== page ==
I was also present in times of celebration. On April 8, 2017, I had the honor of attending my first public event as an accompanier, at the fourth anniversary of the successful resistance to Hidro Santa Cruz S.A. in Barillas. Through an entire morning of speaking and community education, they celebrated their two years of permanent encampment blocking the entrance of machinery to the site where this Spanish company attempted to construct a hydroelectric project on their sacred Q’anbalam River. Their resistance resulted in the company announcing its withdrawal from the country in December of last year. The celebration ended with over four hours of marimba dancing. Though I had never before seen this type of dance in my life, as guests of honor, my accompaniment partner and I were called upon by the event leaders to start the dance.
Six months later, I attended a marimba event in Omaha, Nebraska shortly after my return from Guatemala. On October 28, 2017, a Q’anjob’al organization in Omaha called Pixan Ixim, meaning Heart of the Corn, and the delegates of the Q’anjob’al Government organized an event for Dia de los Santos. I was introduced at the event as a special guest who had been in contact with them while in Q’anjob’al territory. Back at home, I now had the opportunity to see in-person the cross-border solidarity of the Q’anjob’ales in the United States and to learn more about how the Q’anjob’al Government in Omaha organizes their people to support the resistances in Q’anjob’al territory. It was meaningful for me to be welcomed into that space, listening to the melodies of an instrument that had been imported from Jolom Konob’ to be heard in Omaha, Nebraska, and meeting people who are so closely linked with the human rights defenders I spent six months accompanying.
Since my return, I have also had the opportunity to speak with teachers at the Omaha Public Schools Annual English as a Second Language Conference about my experience in Guatemala and my previous experience working at a shelter for immigrants on the U.S.-Mexico border. I hoped to help the teachers have more context for what their students may have faced in their journey to the United States —the controlling and surveillance of humanity that takes the form of border fences, immigration checkpoints, and short and long-term immigration detention centers.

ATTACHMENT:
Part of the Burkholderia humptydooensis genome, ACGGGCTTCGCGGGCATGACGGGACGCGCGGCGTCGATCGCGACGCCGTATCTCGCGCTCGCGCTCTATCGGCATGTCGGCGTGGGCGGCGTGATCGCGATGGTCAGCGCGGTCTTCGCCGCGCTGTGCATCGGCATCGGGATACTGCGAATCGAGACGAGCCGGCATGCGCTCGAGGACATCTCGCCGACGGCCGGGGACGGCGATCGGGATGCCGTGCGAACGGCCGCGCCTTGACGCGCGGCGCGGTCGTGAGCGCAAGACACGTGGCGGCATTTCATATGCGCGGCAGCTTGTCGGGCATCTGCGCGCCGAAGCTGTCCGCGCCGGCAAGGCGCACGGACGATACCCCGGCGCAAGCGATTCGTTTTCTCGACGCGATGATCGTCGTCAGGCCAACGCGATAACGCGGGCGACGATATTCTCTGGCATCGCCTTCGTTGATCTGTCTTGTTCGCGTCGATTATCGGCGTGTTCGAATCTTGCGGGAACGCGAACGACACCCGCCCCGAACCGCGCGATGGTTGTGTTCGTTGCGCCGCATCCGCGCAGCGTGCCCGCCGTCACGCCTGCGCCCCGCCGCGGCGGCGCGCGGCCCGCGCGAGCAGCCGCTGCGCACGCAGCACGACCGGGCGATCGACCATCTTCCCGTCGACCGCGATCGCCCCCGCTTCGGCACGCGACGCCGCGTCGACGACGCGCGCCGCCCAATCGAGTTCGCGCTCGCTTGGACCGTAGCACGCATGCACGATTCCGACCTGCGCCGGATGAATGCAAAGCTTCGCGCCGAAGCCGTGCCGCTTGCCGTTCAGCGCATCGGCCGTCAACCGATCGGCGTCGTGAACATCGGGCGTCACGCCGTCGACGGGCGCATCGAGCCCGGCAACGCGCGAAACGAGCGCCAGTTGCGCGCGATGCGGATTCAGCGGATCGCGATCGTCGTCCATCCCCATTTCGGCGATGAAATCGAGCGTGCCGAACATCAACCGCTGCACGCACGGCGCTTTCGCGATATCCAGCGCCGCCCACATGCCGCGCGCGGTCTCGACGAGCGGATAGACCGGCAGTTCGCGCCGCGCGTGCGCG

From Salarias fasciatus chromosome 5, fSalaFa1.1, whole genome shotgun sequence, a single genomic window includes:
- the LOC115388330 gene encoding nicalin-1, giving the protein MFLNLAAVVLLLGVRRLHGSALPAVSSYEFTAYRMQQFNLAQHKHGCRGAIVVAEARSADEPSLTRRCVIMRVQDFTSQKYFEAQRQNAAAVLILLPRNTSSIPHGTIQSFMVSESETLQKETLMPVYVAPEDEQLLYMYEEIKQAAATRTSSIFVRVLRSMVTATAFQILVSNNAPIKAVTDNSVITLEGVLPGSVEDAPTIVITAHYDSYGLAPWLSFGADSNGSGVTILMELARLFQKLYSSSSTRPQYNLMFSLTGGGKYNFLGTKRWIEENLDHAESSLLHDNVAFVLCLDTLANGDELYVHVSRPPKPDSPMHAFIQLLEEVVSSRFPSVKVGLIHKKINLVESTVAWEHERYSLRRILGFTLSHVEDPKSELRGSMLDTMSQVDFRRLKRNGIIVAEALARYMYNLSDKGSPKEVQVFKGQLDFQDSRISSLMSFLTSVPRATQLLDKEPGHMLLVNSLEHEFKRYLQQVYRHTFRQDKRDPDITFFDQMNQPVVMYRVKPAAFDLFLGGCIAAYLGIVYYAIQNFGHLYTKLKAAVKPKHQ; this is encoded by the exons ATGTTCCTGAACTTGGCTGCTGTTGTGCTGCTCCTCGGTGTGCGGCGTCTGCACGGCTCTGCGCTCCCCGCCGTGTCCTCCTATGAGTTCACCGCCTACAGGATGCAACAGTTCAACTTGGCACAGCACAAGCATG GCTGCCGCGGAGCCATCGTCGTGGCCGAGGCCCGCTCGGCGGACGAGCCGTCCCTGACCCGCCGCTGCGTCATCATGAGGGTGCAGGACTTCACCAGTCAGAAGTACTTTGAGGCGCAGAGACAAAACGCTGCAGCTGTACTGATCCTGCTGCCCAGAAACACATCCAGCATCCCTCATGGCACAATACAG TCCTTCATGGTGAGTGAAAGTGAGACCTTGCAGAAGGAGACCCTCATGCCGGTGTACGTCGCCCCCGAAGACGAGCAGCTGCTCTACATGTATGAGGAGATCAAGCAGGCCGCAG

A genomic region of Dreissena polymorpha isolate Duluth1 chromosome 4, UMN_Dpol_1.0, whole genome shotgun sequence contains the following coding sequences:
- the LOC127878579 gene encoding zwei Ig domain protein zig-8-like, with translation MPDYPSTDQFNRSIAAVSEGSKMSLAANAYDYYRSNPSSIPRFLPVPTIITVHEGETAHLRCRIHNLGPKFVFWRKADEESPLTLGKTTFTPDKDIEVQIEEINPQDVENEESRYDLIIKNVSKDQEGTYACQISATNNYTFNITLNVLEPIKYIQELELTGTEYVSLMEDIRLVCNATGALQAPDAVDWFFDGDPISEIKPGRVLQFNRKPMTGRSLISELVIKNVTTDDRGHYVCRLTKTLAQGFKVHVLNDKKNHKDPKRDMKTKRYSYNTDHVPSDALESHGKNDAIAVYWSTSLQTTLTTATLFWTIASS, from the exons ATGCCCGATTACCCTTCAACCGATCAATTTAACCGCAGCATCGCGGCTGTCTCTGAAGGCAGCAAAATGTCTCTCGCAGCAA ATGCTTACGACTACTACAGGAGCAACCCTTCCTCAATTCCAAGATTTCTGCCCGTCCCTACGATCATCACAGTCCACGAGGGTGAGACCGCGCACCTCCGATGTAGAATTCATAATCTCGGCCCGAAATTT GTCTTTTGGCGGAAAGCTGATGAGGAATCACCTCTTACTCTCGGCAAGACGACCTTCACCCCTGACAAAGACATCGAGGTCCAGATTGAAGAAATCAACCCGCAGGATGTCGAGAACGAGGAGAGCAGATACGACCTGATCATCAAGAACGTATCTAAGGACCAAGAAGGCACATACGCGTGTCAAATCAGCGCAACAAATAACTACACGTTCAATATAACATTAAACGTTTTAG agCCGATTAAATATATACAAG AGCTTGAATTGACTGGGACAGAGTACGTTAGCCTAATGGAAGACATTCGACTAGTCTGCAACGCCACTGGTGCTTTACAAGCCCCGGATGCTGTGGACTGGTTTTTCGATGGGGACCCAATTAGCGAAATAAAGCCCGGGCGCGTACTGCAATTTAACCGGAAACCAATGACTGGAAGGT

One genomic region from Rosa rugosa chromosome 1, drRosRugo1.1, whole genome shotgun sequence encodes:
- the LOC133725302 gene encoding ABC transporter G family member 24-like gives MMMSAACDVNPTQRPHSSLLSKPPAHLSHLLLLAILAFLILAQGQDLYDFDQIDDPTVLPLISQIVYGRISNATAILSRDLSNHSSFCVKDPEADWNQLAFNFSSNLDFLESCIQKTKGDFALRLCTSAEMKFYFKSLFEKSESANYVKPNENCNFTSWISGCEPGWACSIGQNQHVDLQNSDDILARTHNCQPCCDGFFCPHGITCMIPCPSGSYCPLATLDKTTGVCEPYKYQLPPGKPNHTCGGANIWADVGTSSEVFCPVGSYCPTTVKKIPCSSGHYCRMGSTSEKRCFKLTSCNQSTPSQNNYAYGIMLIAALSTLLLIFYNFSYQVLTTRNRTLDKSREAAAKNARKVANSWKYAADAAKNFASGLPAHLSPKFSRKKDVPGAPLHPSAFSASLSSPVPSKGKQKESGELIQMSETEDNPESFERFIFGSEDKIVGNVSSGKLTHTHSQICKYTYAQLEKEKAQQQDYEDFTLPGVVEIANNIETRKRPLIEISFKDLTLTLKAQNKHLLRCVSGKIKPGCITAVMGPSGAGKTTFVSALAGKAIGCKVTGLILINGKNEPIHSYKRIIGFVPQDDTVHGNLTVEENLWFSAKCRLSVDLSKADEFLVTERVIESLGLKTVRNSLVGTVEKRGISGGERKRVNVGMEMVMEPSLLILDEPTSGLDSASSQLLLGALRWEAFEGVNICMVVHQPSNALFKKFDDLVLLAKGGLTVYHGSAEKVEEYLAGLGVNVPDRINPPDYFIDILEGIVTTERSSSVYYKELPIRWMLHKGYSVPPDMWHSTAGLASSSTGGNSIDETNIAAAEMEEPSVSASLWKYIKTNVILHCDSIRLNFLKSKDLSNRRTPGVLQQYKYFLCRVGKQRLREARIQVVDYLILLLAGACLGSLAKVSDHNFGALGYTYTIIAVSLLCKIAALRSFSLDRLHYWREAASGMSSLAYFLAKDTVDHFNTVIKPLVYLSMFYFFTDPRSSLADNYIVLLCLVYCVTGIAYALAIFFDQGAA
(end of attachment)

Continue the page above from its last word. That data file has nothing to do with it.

There are many connections between my time providing hospitality to immigrants and my work as an accompanier in Guatemala. The struggle for self-determination; and the right of indigenous peoples to exercise their culture, practice religious traditions, and have an interconnected relationship with the earth, is continually threatened in a world of overconsumption, resource exploitation, and state violence in the defense of private companies. This attack on self-determination in Guatemala has led to an economic system based on exploitation, now a root cause of many Guatemalans’ immigration to the United States.
The organization of the Q’anjob’al community in Omaha to support the continued struggle in their territory back home and to continue living their cultural traditions here, is a powerful example of the interconnectedness of a resistance which can transcend over 2,000 miles of physical separation. Attending the marimba event in Omaha immediately brought me back to the time I spent accompanying resistances in Q’anjob’al and Chuj territory. I’ve now been reflecting on how international solidarity can continue across the distance. Our choices and actions in Omaha, Oakland, or Philadelphia – wherever we find ourselves – can support indigenous self-determination here at home and all around the world. I hope that we can be creative about taking continued action to be in solidarity. One concrete way you can show solidarity with movements for self-determination in Guatemala is to sign up for regular updates from NISGUA and sign the action demanding that U.S. Senator Heller of Nevada stop advocating on behalf of a corporation responsible for abuses in Guatemala.